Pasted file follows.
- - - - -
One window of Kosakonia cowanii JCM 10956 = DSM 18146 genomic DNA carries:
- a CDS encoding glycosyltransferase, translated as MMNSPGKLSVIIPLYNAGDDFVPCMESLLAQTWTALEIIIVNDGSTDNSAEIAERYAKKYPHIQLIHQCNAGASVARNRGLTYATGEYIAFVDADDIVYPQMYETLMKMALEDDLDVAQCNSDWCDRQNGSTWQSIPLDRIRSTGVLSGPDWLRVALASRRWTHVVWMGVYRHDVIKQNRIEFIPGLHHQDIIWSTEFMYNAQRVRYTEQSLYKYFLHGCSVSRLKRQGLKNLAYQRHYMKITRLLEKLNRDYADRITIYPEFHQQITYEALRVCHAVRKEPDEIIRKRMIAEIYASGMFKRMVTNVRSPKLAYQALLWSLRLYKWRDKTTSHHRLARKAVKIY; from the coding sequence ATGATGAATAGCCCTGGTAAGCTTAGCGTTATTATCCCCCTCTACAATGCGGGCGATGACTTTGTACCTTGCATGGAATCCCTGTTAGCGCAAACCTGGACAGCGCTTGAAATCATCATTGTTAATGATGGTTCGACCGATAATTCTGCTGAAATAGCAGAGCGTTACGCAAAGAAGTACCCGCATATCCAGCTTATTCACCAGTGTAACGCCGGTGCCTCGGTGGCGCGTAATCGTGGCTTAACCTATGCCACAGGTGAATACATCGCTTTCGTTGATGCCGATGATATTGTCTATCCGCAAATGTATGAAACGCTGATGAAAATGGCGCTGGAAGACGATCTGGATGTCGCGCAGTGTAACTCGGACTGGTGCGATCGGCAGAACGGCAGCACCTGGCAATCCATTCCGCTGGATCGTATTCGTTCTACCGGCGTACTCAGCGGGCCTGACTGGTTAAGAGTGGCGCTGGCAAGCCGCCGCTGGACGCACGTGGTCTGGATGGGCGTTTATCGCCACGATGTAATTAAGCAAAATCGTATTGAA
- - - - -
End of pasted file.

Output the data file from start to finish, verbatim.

One window of Kosakonia cowanii JCM 10956 = DSM 18146 genomic DNA carries:
- a CDS encoding glycosyltransferase, translated as MMNSPGKLSVIIPLYNAGDDFVPCMESLLAQTWTALEIIIVNDGSTDNSAEIAERYAKKYPHIQLIHQCNAGASVARNRGLTYATGEYIAFVDADDIVYPQMYETLMKMALEDDLDVAQCNSDWCDRQNGSTWQSIPLDRIRSTGVLSGPDWLRVALASRRWTHVVWMGVYRHDVIKQNRIEFIPGLHHQDIIWSTEFMYNAQRVRYTEQSLYKYFLHGCSVSRLKRQGLKNLAYQRHYMKITRLLEKLNRDYADRITIYPEFHQQITYEALRVCHAVRKEPDEIIRKRMIAEIYASGMFKRMVTNVRSPKLAYQALLWSLRLYKWRDKTTSHHRLARKAVKIY; from the coding sequence ATGATGAATAGCCCTGGTAAGCTTAGCGTTATTATCCCCCTCTACAATGCGGGCGATGACTTTGTACCTTGCATGGAATCCCTGTTAGCGCAAACCTGGACAGCGCTTGAAATCATCATTGTTAATGATGGTTCGACCGATAATTCTGCTGAAATAGCAGAGCGTTACGCAAAGAAGTACCCGCATATCCAGCTTATTCACCAGTGTAACGCCGGTGCCTCGGTGGCGCGTAATCGTGGCTTAACCTATGCCACAGGTGAATACATCGCTTTCGTTGATGCCGATGATATTGTCTATCCGCAAATGTATGAAACGCTGATGAAAATGGCGCTGGAAGACGATCTGGATGTCGCGCAGTGTAACTCGGACTGGTGCGATCGGCAGAACGGCAGCACCTGGCAATCCATTCCGCTGGATCGTATTCGTTCTACCGGCGTACTCAGCGGGCCTGACTGGTTAAGAGTGGCGCTGGCAAGCCGCCGCTGGACGCACGTGGTCTGGATGGGCGTTTATCGCCACGATGTAATTAAGCAAAATCGTATTGAA